A story, picked up last December in La Gazette, Senegal’s best weekly magazine. The headline: Lords of Terror. What? In tranquil, democratic, peace-loving Senegal?
Indeed. You need to realise that Senegal may still be democratic and tranquil, but make absolutely no mistake about it: this country is losing its peace-loving lustre. The Gazette story describes vigilantes, informal security outfits and other muscle-based forces of order, connected with religious leaders, politicians or celebrities.
But who are these Lords of Terror really? They are young men like Ndiaga Diouf, now dead. He was born into poverty. Wanted to make himself useful for his family in the only way possible, work. Remained poor, so marriage was out of the question. Stayed at home as a result. Dabbled unsuccessfully in wrestling, Senegal’s biggest sports business. Was recruited by the ruling party as one of its paid-up heavies, here known as ‘nervis’. Met his end when assaulting the office of the mayor of a Dakar suburb, who shot him dead. The mayor is of the opposition and awaiting trial. Ndiaga Diouf’s recruiters are homing in on their next target.
There are tens of thousands of Ndiaga Dioufs in Dakar alone. What could be the reason for this? Here’s one: a malfunctioning government presiding over a shrinking economy. But that is far from extraordinary; governments over the world can either help an economy along or preside over its destruction.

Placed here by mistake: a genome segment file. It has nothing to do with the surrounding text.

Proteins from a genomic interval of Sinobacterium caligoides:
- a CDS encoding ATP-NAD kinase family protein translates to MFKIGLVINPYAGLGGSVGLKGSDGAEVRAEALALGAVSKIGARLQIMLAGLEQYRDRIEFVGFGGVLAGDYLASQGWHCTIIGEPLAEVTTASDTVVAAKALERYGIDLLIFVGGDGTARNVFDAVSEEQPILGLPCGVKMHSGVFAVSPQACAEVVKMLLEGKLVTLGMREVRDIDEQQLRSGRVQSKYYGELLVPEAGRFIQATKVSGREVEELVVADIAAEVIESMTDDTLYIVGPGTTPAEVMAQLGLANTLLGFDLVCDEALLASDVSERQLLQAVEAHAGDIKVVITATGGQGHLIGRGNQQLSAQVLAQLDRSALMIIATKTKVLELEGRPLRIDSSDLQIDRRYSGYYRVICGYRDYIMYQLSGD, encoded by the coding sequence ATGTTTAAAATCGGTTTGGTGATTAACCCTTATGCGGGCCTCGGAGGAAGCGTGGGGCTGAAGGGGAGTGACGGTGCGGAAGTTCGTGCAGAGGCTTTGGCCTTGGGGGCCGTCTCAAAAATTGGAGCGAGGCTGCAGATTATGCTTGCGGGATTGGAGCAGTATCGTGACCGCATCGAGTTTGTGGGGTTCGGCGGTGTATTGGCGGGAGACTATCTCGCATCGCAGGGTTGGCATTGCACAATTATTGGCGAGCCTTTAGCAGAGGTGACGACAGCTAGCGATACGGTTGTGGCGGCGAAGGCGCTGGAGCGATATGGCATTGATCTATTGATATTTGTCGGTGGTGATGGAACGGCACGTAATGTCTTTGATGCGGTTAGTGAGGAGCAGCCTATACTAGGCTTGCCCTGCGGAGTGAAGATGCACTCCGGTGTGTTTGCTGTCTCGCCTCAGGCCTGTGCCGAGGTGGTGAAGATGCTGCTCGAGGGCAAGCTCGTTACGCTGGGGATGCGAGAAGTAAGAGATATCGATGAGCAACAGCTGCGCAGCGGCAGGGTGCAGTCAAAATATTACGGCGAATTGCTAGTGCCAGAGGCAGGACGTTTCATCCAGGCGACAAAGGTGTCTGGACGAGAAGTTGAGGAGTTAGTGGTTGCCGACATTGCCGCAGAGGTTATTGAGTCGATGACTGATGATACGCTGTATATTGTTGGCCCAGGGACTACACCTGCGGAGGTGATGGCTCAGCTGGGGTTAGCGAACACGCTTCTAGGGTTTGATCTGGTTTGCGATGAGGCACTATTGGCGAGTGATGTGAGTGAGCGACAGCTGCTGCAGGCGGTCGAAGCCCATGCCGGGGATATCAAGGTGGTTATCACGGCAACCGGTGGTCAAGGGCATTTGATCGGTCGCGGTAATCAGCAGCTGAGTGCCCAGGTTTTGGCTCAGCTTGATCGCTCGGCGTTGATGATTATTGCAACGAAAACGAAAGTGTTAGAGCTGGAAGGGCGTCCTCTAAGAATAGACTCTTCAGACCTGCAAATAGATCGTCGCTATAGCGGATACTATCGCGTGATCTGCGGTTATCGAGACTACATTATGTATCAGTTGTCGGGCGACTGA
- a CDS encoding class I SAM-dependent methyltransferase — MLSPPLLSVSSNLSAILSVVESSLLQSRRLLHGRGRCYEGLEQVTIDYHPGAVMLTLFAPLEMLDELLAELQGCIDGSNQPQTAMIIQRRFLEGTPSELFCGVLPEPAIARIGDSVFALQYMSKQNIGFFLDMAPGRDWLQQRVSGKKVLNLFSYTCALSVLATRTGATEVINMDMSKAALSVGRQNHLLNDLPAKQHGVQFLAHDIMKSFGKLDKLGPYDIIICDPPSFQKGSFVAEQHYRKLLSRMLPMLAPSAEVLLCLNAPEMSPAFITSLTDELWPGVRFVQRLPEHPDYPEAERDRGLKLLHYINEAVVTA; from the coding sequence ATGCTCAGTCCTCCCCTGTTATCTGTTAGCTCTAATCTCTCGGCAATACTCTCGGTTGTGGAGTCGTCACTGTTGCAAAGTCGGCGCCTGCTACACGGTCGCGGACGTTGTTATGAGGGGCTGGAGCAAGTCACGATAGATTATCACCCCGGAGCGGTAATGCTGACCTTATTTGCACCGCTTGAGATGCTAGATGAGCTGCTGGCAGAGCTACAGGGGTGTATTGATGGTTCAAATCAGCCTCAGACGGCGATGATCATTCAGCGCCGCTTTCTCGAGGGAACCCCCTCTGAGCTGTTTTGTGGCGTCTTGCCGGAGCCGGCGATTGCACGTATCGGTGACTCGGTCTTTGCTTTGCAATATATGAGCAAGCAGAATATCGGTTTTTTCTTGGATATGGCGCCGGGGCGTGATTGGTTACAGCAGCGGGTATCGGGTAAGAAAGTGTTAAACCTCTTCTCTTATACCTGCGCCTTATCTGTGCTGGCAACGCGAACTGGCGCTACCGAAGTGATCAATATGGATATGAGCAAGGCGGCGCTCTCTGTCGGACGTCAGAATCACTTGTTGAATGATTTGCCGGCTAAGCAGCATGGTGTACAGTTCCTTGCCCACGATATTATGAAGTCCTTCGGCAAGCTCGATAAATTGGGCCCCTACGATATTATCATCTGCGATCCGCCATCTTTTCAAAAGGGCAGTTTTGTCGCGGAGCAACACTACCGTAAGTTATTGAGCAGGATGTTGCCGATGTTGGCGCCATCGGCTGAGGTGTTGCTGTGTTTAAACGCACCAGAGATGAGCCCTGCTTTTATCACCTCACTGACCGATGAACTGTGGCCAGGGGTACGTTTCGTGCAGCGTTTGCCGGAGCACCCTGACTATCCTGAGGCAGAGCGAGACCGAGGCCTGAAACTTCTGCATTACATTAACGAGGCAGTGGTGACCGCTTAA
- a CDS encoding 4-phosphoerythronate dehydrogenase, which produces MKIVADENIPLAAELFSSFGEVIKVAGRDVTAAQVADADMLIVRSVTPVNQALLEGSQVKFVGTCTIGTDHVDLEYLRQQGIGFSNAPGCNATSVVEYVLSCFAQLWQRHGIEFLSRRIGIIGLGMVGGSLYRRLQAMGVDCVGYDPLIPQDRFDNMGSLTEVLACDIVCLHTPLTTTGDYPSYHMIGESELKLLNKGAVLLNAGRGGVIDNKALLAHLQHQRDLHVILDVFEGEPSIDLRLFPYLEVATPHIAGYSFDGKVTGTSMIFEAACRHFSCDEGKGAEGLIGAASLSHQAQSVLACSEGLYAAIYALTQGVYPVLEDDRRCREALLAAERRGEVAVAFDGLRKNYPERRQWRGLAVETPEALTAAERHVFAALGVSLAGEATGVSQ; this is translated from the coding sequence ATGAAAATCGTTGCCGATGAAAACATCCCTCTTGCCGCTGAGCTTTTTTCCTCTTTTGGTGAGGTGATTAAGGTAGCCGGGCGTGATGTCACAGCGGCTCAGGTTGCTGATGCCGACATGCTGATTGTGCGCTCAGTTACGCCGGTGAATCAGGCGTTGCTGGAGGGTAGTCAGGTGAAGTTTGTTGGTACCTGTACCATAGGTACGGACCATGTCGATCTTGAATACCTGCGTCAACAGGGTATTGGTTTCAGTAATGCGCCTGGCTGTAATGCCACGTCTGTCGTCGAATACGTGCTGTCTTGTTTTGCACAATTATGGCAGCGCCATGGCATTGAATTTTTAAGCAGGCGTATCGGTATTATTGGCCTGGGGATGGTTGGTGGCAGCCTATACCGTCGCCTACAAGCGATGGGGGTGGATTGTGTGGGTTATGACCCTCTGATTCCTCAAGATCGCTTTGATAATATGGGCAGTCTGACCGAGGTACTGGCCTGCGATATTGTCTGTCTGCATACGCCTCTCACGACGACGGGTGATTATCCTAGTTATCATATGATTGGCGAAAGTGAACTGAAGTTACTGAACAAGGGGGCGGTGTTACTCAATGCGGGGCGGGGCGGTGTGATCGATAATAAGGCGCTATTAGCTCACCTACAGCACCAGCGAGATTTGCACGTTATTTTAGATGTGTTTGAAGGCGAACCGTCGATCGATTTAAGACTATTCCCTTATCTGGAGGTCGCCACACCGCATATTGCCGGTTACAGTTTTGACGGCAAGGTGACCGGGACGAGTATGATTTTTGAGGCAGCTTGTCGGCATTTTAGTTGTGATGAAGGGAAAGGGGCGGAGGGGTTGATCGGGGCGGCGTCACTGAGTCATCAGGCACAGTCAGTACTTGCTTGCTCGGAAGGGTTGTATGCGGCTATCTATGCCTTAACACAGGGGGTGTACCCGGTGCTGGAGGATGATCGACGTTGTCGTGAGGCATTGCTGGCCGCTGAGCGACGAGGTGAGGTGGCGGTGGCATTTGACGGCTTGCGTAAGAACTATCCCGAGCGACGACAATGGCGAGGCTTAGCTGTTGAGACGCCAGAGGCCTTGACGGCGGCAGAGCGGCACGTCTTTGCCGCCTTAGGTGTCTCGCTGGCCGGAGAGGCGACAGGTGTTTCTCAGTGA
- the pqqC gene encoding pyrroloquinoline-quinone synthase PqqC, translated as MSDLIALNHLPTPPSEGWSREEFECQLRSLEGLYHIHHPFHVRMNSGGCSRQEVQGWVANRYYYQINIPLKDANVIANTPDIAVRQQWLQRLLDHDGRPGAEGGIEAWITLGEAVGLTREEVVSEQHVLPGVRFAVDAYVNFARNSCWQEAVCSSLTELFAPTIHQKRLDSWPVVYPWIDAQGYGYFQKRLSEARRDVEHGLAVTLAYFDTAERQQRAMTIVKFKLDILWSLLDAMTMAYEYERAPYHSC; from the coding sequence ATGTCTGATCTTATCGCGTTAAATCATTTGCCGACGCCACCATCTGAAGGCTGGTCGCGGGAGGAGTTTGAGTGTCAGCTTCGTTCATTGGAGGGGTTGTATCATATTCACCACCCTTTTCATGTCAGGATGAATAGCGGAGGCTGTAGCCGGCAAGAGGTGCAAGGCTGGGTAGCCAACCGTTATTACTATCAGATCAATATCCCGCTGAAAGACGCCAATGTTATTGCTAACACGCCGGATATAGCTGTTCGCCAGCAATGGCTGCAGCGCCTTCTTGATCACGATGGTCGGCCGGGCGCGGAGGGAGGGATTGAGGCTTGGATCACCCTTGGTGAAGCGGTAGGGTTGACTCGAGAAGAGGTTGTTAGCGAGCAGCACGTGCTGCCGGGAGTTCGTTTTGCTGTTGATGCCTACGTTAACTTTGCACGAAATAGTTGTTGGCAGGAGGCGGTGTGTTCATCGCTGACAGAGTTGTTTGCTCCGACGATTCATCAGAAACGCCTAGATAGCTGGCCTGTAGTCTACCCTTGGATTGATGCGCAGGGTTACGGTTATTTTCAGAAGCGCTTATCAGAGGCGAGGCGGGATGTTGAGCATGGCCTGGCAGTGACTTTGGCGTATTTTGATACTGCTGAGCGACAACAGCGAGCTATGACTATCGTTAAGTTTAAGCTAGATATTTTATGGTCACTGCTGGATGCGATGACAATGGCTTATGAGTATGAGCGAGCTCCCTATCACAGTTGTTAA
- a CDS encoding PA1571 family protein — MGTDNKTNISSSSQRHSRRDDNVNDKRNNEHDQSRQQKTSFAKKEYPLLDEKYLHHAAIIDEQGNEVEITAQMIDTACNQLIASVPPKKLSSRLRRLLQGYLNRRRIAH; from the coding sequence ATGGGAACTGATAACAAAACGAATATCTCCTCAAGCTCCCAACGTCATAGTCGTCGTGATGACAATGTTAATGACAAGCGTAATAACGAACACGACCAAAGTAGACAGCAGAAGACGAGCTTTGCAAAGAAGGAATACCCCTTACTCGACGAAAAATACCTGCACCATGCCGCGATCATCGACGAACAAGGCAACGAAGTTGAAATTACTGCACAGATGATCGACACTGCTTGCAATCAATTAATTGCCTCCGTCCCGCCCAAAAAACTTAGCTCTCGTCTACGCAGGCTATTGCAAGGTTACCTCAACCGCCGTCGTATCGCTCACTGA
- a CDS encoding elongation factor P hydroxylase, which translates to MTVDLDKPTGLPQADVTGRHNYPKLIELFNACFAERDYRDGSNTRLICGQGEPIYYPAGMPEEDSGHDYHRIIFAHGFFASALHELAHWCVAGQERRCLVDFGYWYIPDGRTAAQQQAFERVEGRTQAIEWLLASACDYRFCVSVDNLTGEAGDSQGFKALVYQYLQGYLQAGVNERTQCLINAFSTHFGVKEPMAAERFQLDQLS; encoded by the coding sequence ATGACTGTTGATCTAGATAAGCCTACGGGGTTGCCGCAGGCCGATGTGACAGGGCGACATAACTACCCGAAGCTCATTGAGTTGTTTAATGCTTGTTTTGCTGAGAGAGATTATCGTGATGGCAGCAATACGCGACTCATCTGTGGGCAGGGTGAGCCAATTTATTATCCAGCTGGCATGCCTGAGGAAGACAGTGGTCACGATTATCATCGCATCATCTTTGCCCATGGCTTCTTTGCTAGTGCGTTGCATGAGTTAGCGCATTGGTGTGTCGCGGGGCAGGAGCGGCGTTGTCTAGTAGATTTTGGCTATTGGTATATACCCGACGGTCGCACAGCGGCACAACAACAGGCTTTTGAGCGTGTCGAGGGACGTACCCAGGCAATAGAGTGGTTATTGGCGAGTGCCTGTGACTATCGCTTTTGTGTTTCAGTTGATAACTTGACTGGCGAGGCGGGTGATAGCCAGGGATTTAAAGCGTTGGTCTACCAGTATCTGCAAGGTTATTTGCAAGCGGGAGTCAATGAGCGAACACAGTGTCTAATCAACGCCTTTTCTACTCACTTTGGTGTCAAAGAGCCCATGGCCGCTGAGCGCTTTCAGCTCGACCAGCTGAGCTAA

No. There are deeper trends at work here.
About four years ago I interviewed the German sociologist Gunnar Heinsohn. He has spent his academic life studying genocides: why they occur and how. He told me that if you are living in a society where 30 percent of men are between 15 and 29 years old, you are living in a society heading for trouble. He called it ‘the youth bulge’.
Senegal, the rest of Africa, the Middle East and other parts of the world have one.
Get rid of them
And yes, Heinsohn says, his youth bulge theory does indeed apply mostly to men. A society can always put women to use in the home, in someone else’s home or outside the home, principally in the service economy. For men, only the outdoors option applies. ‘He will never be the kindly elder childless uncle in the house of his birth,’ Heinsohn argues. ‘He must go.’
In other words: unlike women, young men are surplus to requirement. If they don’t work they will be seen as unproductive, a waste of resources and in spite of pious contestations to the contrary, everyone eventually wants to get rid of them.
Question: how? Answer: look at history.